I would like to coin the phrase right now.... get ready... IN-YOUR-FACIAL...
But I should explain. Firstly, this article from the Chicago Trib isn't particularly thoughtful and doesn't answer any questions. It could have been written by a half-bright 8th grader.
It is, however, a question, that I believe should keep getting lobbed into the forum like a hand grenade until people talk about it, argue about it, fist fight about it, and make it clear to everybody, and themselves especially, exactly where they stand on the issue and why. I vote for total transparency with no more veiled insinuation, no hints, and no room for misunderstanding. Hence, in-your-facial.
I do believe that the country is much better off than in 1965, but that was the last time that there was a significant jump forward politically in any progressive sense. I also believe that in the following years one side patted themselves on the back and the other side decided grudgingly that they would go along with things and keep their grumbling limited to mono-chromatic social gatherings, lodge dinners and holiday get-togethers. It's always been pretty obvious to anyone paying attention though that not a lot really changed. You need only look at the continuing disparity in income, incarceration, public education, college entry, etc. to know that Jim Crow has just laid back a bit and is cruising down the boulevard with the top down. And for those that need mass media to deliver the message, consider that it didn't take Sasha Baron Cohen as Borat more than 10 minutes to get a crowd of rednecks to gleefully join in for a chorus of Throw The Jews Down The Well... and assorted misogynist, racist and homophobic paeans.
I might assert that it wasn't technically the election of Barack Obama that stripped off the IKEA quality veneer and brought the shit bubbling to the surface, but he has certainly become the figurehead for the Fear Party Movement. It's just nothing new. It's always been there. Had the election come in a time of economic prosperity the lid would have probably stayed on for a few more years. It's time though and I don't necessarily think it's a bad thing, provided that race and class issues are addressed in a national, holistic sense. Portions of the nation have always wrongfully taken a moral highground on racism and fairly well convinced themselves that the civil rights movement was about the South.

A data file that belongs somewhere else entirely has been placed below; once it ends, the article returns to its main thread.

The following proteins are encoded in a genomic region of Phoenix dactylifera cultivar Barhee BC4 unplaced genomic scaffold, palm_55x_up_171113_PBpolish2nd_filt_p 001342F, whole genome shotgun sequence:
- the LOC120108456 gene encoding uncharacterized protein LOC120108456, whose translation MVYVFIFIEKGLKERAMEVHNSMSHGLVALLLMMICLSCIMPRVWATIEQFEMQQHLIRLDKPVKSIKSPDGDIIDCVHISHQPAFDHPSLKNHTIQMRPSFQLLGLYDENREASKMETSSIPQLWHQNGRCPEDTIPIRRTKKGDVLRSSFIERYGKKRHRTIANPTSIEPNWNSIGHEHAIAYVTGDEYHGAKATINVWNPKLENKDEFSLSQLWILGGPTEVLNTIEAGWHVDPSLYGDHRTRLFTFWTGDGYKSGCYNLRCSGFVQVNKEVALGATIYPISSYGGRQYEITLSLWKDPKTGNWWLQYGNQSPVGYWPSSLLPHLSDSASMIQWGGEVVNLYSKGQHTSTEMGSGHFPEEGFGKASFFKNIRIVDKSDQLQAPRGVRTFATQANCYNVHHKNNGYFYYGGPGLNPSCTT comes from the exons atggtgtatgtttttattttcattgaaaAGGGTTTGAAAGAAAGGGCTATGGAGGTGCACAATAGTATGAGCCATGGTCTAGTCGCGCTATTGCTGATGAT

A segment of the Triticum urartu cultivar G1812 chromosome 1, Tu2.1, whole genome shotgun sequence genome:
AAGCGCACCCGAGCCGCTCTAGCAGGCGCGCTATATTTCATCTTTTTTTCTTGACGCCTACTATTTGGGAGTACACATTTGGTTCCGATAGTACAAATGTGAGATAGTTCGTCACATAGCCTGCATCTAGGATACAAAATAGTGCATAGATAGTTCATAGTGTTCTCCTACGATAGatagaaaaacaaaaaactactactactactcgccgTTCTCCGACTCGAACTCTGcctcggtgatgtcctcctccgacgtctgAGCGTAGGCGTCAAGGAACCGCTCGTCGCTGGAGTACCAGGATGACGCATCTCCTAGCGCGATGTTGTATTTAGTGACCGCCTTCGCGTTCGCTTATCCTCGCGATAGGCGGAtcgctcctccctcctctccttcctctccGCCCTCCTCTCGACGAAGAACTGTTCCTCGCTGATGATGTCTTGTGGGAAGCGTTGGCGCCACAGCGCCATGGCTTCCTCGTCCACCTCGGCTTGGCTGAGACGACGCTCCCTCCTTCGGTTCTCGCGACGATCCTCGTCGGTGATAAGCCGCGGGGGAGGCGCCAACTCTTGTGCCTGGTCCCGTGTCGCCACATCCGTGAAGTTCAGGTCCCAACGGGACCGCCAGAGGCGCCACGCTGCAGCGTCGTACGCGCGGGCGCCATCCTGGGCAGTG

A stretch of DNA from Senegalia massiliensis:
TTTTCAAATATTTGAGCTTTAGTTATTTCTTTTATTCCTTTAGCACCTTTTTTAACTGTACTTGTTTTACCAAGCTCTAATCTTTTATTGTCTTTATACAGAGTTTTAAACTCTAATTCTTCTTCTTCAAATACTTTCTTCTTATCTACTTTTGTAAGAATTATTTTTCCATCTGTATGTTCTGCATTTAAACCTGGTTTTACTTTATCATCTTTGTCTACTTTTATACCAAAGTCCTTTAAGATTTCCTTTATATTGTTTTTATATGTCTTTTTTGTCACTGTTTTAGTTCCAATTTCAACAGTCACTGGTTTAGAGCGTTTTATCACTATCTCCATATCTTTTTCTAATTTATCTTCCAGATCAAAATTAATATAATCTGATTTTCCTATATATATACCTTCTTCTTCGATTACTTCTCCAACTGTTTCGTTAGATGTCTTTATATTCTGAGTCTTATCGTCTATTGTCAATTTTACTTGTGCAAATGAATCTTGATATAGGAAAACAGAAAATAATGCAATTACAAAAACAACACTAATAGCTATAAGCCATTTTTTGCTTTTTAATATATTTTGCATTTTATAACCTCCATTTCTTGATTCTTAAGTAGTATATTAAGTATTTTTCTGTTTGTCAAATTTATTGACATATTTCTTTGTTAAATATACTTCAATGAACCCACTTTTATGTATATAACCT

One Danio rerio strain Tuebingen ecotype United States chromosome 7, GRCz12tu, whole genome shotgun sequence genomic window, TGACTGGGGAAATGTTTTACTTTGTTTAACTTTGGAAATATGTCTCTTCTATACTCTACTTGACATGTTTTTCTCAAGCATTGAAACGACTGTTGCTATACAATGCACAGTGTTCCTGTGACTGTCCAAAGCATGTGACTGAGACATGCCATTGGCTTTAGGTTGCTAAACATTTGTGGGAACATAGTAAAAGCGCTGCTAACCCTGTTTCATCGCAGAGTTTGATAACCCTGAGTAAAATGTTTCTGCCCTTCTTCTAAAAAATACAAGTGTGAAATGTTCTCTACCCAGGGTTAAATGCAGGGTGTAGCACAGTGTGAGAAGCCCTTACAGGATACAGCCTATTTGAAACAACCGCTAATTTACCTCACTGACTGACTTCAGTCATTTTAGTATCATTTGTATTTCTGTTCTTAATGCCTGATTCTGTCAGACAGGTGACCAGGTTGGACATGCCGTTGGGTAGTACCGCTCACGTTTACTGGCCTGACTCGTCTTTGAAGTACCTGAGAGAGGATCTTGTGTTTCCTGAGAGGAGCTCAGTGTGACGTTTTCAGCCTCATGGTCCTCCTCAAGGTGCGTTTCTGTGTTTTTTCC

Surprise, Boston! Surprise, New York City!
And simply for the purpose of clarification on points on race vs. class... My point is really that there is a lot of overlap between the two issues, but they've always been addressed separately. There was an interview earlier this year where George Stephanopolous was trying to draw out Barack Obama on the subject of affirmative action, and whether it should exist at all, or perhaps be a class-based focus rather than race-based. The questions were posed in the framework of whether race should be a factor in college admittance for Sasha and Malia (pretty smarmy tactic on George's part). Obama answered, as I would have expected, because I agree with him, that his daughters were Ivy League legacy on both their parents' sides and could rightfully be removed from the equation. There are socio-economic factors that make race-based affirmative action (and other race-based viewpoints and legislation) sound and moral policy. I do believe however that until the overlap with class-based issues are addressed, then neither will be addressed properly.
Culture? That's another story altogether. Racially and ethnically based monolithic views of culture continue to astound me.
And I believe in throwing hand grenades.